Hackers – even the “good guy” breed – tend to be a shadowy bunch, keeping their identities as secret as they can. But on January 28, the identities of some of the best hackers in Israel will be unveiled, as they try to win an all-expense paid trip to the U.S., to see how security giant Symantec does cyber-defense.
The hackers, 50 of them, will be participating in the biggest-ever simulated “hack attack,” in the Israeli version of the Symantec Cyber Readiness Challenge — a worldwide and ongoing event in which “white hat hackers” (those who use their hacking powers to help, not hinder) will attempt to get to the bottom of a simulated “industrial espionage” attack against a large corporation.
By putting participants in the hacker’s shoes, said Symantec, it enables them to understand their targets, technology and thought processes so they can ultimately better protect their organization and themselves. Symantec, which makes anti-virus and security software, works in countries around the world, where it holds similar challenges, seeking out the best white-hat hackers, sometimes hiring them as well, the company said.
A hacker contest is like any other one, in that it has goals, rules, milestones, and points awarded. In the contest, hackers must conduct a cyber-investigation of an attack against a company’s site, figuring out who hacked them and how they did it, by counter-hacking shady Internet sites and servers. Points will be given for degree of success in hacking into the suspects’ servers, and for achieving 40 milestones (such as getting access to passwords, installing spyware, etc.). The winner of the contest will get an opportunity to talk to and work with top Symantec security personnel at the company’s headquarters in the U.S., all expenses paid.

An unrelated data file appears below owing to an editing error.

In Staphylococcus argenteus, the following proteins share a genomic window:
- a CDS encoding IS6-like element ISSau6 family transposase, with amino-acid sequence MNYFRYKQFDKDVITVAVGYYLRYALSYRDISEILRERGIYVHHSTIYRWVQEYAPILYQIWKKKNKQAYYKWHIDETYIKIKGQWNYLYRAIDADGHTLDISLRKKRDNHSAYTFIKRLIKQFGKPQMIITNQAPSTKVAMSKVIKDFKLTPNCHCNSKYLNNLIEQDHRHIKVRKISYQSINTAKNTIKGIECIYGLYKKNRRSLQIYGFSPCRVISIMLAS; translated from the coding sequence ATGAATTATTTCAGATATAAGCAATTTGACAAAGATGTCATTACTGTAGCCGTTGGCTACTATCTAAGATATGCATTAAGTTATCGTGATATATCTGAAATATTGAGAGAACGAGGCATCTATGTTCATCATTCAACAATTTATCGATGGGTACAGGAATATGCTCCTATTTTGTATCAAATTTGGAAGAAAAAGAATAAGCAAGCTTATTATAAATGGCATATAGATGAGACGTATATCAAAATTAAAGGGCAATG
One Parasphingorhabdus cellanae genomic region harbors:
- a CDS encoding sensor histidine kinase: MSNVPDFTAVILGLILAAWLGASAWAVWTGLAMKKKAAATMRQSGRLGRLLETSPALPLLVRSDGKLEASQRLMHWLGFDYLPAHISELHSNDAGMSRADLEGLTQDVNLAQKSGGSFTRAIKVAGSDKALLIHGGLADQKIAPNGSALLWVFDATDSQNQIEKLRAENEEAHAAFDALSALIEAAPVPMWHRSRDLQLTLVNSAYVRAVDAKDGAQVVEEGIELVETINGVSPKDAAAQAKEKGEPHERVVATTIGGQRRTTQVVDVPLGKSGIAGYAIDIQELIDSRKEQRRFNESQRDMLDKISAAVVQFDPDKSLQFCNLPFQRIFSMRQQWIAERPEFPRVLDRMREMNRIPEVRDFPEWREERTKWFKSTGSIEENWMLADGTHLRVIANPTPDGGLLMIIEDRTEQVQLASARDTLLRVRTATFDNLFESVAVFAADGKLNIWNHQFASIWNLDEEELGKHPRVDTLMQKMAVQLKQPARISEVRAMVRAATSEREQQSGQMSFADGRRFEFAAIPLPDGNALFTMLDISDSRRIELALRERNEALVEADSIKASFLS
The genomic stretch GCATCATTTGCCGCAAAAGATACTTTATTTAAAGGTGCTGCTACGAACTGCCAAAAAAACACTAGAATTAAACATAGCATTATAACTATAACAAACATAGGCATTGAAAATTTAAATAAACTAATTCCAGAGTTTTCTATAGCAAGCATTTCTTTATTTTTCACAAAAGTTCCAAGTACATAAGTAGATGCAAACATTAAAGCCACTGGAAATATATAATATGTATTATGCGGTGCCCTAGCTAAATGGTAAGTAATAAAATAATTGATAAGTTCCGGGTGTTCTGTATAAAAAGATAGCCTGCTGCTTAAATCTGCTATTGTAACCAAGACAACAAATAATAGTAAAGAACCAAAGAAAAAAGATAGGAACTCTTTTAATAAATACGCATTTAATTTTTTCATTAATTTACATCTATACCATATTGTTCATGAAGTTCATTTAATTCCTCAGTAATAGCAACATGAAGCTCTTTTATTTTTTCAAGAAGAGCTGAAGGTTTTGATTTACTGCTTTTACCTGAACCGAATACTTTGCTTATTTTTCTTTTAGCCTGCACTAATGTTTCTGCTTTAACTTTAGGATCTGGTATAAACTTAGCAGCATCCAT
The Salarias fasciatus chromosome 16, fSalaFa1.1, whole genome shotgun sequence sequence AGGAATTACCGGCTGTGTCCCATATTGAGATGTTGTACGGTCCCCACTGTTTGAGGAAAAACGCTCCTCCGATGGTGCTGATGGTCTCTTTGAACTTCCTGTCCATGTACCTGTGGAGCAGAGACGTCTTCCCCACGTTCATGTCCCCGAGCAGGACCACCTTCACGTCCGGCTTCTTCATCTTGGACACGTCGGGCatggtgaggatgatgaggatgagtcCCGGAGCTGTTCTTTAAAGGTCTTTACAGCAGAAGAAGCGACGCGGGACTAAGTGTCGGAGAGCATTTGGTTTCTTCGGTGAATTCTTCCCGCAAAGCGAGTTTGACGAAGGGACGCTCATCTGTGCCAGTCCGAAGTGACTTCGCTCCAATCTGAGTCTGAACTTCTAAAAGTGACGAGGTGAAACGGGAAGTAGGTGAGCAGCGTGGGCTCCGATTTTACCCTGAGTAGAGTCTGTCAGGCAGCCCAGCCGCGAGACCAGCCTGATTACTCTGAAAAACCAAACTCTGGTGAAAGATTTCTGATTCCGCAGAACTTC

The Challenge will take place at the annual Cybertech International Conference, sponsored by IsraelDefense, the Prime Minister’s National Cyber Bureau, and the Ministries of Foreign Affairs and the Economy. Speakers will include top figures and cyber-security professionals from Israel and the world, including Rick Kaplan, head of IBM Israel, Erek Kreiner of Israeli security company FiveC (he is also a former head of Israel’s National Information Security Authority), Dr. Orna Berry, head of EMC Israel, and David Chinn, cyber-security director of international consulting group McKinsey and Co., among others.
Sessions will include discussions on securing financial data, how to keep hackers from physically planting cyber-spy devices on equipment, disaster recovery, and privacy issues in the digital era – all issues that have been in the news recently, with the revelations on hackers stealing credit card information from large retail stores in the U.S., and the revelations on the gathering of information by the National Security Agency in the U.S.
Dozens of cyber-security start-ups will also be showing off their wares at the event, among them Seculert, which has been working on the recent hack attacks against Target and other retailers in the U.S., in which tens of thousands of customers had their credit card information stolen, and Covertix, which created a document technology that prevents unauthorized individuals from opening and reading files, alerting managers when a document’s security is compromised, automatically blocking usage if unauthorized use is suspected. Prime Minister Binyamin Netanyahu will open the event, speaking to participants about Israel’s cyber-defense policies and challenges.
But the highlight of the event promises to be the Symantec event, said Gili Netzer, VP of marketing at Symantec Israel. That’s because instead of talking about cyber-defense, the hackers will be practicing it. “The challenge is going to be very difficult, presenting participants with problems they have not come across yet,” said Netzer. “We intend to push them to their limit. In a world where hackers attack organizations, companies and whole countries at will, we need to be one step ahead of them, prepared to deal with attacks using the most advanced hacker techniques.”
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